Saturday, November 13, 2010
Now that the dust has settled, and the pundits have had their say. I'd like to revisit the recent Tyler Perry "remake" of For Colored Girls. I hesitate to use that term, because Mr. Perry chose to add two characters to the cast that Nztonge Shange created in her award winning play. I think it is worth mentioning that Ms. Shange suffers from Bipolar disorder (further explored in Liliane), and has battled back from a stroke a few years ago. Even so she looms large as a literary figure still-I just read her Some Sing, Some Cry written with her sister. Revisiting this play allowed me to go back and re-read some other Shange favorites, as well as discover new ones like her poem-pictorial with Romare Bearden.
Much of the criticism of the movie was related to the harsh portrayal of African-American men that Shange tells through her 7 characters.African-American columnists had clever titles for their opinion pieces-perhaps most notable For colored men who have considered suicide who have to sit through another Tyler Perry movie. In his defense Mr. Perry notes that he couldn't make a movie in which there was no positive black male. I guess he's not including many of his other characters from Meet the Browns, House of Payne, and of course the Madea movies. The centerpiece of the Shange production is the A nite with beau willie brown-which in the movie also takes center stage, but ties the other characters stories together midway.
Understandable, but a definite departure from the play. While appreciated Mr. Perry's admittance that this was based on the play, (and hence the shortened title), for me the movie was less about those changes than it was to hear that searing choreopoem once again-which is why I posted a readily available version of the play above. For colored girls, who have considered suicide/when the rainbow is enuf was the very first play I had seen-at the McCree Theater in Flint, Michigan-I was 19. And thus began my love affair with live performance. From that moment on, I went to every play that came to town-even though I was a psychology major, I took a theater class. Extra credit was offered for seeing more than the required performances. Elizabeth the 1st, Waiting for Godot-nothing was off limits for me. A few years later, while in graduate school, my grandmother sent me some money, which I used to go to New York City to see Dream Girls (nothing like the movie by the way). These experiences broadened to other genres-live classical and jazz, art exhibits by Georgia O'Keefe, Monet, Romare Bearden, ManRay at the Art Institute MOMA, LACMA, dance by Alvin Ailey, American Ballet Theater, Opera at the Met, it was an insatiable desire. I've even traveled to different countries to see performances- jazz vocalist DeeDee Bridgewater (actually from Flint) is a regular in Europe. As I've gotten older, my artistic interests have become more experimental, and I am more interested in the story behind the work. It is not unusual for me and my husband to fly to a city just for some opening.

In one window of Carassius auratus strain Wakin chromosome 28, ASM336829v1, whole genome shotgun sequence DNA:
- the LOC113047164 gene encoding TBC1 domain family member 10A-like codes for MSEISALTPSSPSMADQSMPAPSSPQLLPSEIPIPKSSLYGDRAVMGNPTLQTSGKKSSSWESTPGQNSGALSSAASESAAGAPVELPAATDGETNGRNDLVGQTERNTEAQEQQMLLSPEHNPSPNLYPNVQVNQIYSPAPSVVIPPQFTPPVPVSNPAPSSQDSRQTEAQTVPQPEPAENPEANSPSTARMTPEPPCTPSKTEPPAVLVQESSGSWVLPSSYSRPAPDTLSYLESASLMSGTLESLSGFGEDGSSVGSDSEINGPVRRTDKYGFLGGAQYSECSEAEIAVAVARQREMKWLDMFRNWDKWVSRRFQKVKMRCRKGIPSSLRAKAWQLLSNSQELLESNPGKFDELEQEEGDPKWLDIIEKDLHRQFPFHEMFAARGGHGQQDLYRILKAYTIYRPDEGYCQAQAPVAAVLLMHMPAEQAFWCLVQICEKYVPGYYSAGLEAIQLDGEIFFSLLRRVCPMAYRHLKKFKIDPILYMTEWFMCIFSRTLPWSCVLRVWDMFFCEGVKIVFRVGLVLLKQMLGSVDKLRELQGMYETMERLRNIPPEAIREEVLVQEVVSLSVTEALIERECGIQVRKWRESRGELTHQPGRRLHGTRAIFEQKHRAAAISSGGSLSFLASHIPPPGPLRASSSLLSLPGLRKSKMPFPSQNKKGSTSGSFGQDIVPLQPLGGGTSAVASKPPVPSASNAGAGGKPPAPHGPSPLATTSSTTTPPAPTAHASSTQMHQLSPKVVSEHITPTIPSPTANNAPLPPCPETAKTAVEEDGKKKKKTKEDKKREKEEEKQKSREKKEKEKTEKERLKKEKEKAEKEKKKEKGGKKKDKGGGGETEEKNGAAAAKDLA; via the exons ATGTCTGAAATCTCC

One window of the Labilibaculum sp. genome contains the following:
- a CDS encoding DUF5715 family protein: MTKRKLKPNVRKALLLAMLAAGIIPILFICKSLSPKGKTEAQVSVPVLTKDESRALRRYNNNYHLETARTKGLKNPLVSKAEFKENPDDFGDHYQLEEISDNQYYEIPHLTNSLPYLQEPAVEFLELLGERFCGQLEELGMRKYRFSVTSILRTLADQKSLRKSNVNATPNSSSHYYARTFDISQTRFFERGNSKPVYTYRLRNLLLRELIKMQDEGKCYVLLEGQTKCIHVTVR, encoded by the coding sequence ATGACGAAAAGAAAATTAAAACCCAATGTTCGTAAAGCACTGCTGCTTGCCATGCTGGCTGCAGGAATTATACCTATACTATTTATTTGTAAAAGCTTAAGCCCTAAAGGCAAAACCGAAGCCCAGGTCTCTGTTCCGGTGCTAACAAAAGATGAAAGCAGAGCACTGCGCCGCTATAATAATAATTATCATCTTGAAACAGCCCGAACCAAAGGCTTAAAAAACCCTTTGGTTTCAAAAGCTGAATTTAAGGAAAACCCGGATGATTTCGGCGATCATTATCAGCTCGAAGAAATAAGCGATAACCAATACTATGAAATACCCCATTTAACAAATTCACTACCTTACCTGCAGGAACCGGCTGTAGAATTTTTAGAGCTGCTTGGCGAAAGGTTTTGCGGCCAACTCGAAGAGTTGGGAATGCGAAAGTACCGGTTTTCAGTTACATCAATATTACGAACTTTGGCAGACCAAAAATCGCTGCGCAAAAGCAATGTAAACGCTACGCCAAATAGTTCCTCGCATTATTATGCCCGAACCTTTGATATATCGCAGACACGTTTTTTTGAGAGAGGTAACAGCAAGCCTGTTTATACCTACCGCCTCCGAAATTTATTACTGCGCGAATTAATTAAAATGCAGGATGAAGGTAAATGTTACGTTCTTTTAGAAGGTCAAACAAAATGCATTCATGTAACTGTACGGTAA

So for me the re-telling of For Colored Girls is long overdue. I missed seeing Somebody almost walked off wid alla of my stuff, I'm Sorry, No Assistance, I used to live in a world, My love is, and of course, A layin on of hands. I'm not sure if a younger generation would have seen it-especially as a play-though powerful-it is not performed often. Had I not been exposed to this art form, I might not have bothered with August Wilson-many African-Americans have never heard of him. I'm no fan of Madea, but as a businesswoman even I can see one of the things that make Mr. Perry a marketing genius-is that he tapped an ignored market, gave them the same product again, again and again. This is why he is the 2nd highest earning man in Hollywood by Forbes magazine. Perhaps Mr. Perry will continue to bring serious drama to the stage and screen-he and Oprah did produce Push by Sapphire into Precious. (Oscar winner, Monique is slated to announce the Academy Awards January 25th, with the awards being broadcast February 27th-during black history month). He now has the financial and artistic freedom to bring his largely female audience along to experience the arts in a broader sense. To whom much is given much is expected. African-Americans often are the creators of these art forms, and it is a shame that more of us don't support the arts as a whole. Halle Berry has won, and may be nominated again this year. We now have the chance to support her by going to see Frankie & Alice, a true story of a woman with multiple personality disorder. This is usually the type of movie we as a group avoid, even though undiagnosed mental illness is rampant in our community. Like Tyler Perry, how about expanding your horizons?